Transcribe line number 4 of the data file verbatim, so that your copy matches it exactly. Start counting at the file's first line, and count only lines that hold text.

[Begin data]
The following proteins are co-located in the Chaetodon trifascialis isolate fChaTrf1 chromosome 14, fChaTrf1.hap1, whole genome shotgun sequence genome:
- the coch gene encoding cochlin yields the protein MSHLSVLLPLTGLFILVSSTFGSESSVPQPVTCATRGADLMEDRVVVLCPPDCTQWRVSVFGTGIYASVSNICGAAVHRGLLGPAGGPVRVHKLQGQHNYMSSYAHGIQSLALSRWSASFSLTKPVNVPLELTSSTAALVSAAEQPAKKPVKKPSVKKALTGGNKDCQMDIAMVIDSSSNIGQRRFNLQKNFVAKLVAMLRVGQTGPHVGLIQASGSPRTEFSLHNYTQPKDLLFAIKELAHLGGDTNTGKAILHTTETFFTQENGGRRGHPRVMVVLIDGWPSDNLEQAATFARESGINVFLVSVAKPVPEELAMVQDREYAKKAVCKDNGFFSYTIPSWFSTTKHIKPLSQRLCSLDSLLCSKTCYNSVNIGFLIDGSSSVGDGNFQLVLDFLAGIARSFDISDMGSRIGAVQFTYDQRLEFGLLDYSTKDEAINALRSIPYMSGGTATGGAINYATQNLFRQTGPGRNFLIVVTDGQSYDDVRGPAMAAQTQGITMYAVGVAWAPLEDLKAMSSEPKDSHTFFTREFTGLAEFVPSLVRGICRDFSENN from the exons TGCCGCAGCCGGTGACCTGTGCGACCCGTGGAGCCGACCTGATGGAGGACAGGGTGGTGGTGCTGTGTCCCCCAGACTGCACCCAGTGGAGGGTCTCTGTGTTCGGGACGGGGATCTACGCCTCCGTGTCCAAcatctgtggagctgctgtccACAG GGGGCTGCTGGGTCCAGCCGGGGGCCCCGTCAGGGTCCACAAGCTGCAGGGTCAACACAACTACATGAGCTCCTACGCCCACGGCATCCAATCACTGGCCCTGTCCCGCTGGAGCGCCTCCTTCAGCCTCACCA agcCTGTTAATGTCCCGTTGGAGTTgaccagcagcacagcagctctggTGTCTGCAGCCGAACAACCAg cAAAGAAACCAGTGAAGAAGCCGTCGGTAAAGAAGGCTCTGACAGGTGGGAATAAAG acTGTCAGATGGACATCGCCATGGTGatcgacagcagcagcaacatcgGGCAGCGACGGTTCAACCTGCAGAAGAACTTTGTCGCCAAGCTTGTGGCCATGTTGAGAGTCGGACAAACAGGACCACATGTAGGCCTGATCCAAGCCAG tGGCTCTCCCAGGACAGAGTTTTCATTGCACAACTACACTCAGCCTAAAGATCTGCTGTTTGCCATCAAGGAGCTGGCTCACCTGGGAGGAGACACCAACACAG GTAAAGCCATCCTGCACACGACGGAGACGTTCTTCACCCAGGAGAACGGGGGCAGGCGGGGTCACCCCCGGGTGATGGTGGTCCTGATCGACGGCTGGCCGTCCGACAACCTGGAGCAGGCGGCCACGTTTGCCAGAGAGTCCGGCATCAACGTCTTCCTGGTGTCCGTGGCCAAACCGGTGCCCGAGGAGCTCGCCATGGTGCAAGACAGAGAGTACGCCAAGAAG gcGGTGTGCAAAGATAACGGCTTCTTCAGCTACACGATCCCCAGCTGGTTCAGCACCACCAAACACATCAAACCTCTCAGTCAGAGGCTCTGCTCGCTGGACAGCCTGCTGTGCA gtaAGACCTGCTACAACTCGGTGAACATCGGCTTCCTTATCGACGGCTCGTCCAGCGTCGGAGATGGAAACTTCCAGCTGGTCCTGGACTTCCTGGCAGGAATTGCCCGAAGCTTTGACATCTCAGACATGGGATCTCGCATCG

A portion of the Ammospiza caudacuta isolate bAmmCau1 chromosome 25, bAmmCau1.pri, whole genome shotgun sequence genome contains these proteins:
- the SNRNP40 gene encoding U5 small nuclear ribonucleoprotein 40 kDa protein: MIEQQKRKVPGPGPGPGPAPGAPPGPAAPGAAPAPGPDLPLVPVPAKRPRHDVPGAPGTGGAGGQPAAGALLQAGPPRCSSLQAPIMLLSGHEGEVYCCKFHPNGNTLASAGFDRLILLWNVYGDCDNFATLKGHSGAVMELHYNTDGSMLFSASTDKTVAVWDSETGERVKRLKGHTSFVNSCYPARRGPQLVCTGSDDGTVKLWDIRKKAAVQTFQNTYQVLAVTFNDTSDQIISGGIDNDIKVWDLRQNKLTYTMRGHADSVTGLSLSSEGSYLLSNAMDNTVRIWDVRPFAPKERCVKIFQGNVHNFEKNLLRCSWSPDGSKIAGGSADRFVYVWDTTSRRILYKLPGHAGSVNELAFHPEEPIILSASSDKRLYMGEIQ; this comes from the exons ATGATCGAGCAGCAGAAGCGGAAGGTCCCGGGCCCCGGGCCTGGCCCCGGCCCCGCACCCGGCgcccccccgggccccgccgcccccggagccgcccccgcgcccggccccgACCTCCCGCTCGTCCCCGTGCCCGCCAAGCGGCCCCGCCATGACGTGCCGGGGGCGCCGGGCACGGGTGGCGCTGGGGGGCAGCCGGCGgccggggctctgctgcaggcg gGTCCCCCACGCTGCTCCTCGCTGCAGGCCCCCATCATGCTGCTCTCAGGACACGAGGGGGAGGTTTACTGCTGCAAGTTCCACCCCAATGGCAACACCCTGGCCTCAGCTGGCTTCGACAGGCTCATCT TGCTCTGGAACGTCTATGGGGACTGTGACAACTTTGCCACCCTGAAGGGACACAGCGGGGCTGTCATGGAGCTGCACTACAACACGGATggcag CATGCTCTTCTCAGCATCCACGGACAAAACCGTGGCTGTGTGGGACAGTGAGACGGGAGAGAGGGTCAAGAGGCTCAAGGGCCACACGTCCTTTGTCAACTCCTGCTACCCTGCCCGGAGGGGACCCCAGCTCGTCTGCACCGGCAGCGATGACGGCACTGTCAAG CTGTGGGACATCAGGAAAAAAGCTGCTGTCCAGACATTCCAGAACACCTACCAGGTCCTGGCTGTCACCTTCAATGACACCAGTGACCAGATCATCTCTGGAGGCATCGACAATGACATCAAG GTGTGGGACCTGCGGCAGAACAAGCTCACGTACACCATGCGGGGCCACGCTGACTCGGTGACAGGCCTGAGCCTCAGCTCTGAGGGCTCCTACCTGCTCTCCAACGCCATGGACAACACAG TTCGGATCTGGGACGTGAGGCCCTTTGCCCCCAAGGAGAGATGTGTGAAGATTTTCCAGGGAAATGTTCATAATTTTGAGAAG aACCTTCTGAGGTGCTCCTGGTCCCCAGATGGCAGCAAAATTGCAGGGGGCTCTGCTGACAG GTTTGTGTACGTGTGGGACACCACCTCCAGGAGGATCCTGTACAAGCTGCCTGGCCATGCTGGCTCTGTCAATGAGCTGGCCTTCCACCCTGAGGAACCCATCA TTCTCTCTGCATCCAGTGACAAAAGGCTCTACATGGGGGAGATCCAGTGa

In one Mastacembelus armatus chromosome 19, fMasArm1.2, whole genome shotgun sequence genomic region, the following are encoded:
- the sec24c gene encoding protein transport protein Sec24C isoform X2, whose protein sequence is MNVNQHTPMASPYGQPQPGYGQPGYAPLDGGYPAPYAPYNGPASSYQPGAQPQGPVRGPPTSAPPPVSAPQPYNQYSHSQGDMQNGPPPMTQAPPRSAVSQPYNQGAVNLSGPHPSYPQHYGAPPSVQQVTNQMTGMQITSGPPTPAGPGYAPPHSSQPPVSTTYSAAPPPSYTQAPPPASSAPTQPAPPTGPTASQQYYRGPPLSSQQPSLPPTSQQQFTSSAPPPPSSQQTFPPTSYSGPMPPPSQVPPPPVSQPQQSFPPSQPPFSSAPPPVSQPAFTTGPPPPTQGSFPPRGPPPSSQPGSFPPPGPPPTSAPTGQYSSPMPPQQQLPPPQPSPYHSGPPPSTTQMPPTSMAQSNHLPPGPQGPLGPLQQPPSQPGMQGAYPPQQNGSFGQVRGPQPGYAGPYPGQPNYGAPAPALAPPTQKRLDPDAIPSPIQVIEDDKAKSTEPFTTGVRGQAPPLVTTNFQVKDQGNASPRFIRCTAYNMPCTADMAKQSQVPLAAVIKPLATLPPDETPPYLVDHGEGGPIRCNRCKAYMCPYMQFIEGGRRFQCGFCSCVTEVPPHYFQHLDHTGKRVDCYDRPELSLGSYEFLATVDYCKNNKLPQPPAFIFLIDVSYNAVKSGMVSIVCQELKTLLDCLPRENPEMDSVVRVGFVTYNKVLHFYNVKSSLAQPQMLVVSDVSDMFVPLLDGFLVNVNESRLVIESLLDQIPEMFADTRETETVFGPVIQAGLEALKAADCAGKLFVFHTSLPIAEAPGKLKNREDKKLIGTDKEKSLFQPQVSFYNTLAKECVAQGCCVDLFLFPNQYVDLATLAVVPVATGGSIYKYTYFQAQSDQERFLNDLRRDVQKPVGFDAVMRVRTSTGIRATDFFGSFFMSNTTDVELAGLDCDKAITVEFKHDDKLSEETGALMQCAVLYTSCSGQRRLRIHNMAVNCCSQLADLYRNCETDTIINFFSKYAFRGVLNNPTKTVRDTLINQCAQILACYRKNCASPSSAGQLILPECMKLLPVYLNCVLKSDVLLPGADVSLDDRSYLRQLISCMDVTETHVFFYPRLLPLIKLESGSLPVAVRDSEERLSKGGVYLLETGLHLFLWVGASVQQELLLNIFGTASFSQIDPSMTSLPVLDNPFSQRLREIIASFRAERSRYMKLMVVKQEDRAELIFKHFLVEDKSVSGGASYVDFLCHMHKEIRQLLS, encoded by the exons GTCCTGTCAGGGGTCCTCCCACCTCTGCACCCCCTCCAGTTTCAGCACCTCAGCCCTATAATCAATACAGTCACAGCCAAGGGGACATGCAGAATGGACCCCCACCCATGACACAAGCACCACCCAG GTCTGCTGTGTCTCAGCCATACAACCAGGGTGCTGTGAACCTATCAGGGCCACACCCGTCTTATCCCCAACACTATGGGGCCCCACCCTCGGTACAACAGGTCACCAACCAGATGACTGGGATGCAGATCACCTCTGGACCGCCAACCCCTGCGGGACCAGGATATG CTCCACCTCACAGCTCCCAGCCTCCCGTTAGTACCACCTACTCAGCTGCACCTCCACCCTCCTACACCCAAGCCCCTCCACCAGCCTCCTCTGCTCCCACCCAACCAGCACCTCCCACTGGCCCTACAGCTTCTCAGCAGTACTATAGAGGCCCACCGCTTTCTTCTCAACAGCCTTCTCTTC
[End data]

- the SNRNP40 gene encoding U5 small nuclear ribonucleoprotein 40 kDa protein: MIEQQKRKVPGPGPGPGPAPGAPPGPAAPGAAPAPGPDLPLVPVPAKRPRHDVPGAPGTGGAGGQPAAGALLQAGPPRCSSLQAPIMLLSGHEGEVYCCKFHPNGNTLASAGFDRLILLWNVYGDCDNFATLKGHSGAVMELHYNTDGSMLFSASTDKTVAVWDSETGERVKRLKGHTSFVNSCYPARRGPQLVCTGSDDGTVKLWDIRKKAAVQTFQNTYQVLAVTFNDTSDQIISGGIDNDIKVWDLRQNKLTYTMRGHADSVTGLSLSSEGSYLLSNAMDNTVRIWDVRPFAPKERCVKIFQGNVHNFEKNLLRCSWSPDGSKIAGGSADRFVYVWDTTSRRILYKLPGHAGSVNELAFHPEEPIILSASSDKRLYMGEIQ; this comes from the exons ATGATCGAGCAGCAGAAGCGGAAGGTCCCGGGCCCCGGGCCTGGCCCCGGCCCCGCACCCGGCgcccccccgggccccgccgcccccggagccgcccccgcgcccggccccgACCTCCCGCTCGTCCCCGTGCCCGCCAAGCGGCCCCGCCATGACGTGCCGGGGGCGCCGGGCACGGGTGGCGCTGGGGGGCAGCCGGCGgccggggctctgctgcaggcg gGTCCCCCACGCTGCTCCTCGCTGCAGGCCCCCATCATGCTGCTCTCAGGACACGAGGGGGAGGTTTACTGCTGCAAGTTCCACCCCAATGGCAACACCCTGGCCTCAGCTGGCTTCGACAGGCTCATCT TGCTCTGGAACGTCTATGGGGACTGTGACAACTTTGCCACCCTGAAGGGACACAGCGGGGCTGTCATGGAGCTGCACTACAACACGGATggcag CATGCTCTTCTCAGCATCCACGGACAAAACCGTGGCTGTGTGGGACAGTGAGACGGGAGAGAGGGTCAAGAGGCTCAAGGGCCACACGTCCTTTGTCAACTCCTGCTACCCTGCCCGGAGGGGACCCCAGCTCGTCTGCACCGGCAGCGATGACGGCACTGTCAAG CTGTGGGACATCAGGAAAAAAGCTGCTGTCCAGACATTCCAGAACACCTACCAGGTCCTGGCTGTCACCTTCAATGACACCAGTGACCAGATCATCTCTGGAGGCATCGACAATGACATCAAG GTGTGGGACCTGCGGCAGAACAAGCTCACGTACACCATGCGGGGCCACGCTGACTCGGTGACAGGCCTGAGCCTCAGCTCTGAGGGCTCCTACCTGCTCTCCAACGCCATGGACAACACAG TTCGGATCTGGGACGTGAGGCCCTTTGCCCCCAAGGAGAGATGTGTGAAGATTTTCCAGGGAAATGTTCATAATTTTGAGAAG aACCTTCTGAGGTGCTCCTGGTCCCCAGATGGCAGCAAAATTGCAGGGGGCTCTGCTGACAG GTTTGTGTACGTGTGGGACACCACCTCCAGGAGGATCCTGTACAAGCTGCCTGGCCATGCTGGCTCTGTCAATGAGCTGGCCTTCCACCCTGAGGAACCCATCA TTCTCTCTGCATCCAGTGACAAAAGGCTCTACATGGGGGAGATCCAGTGa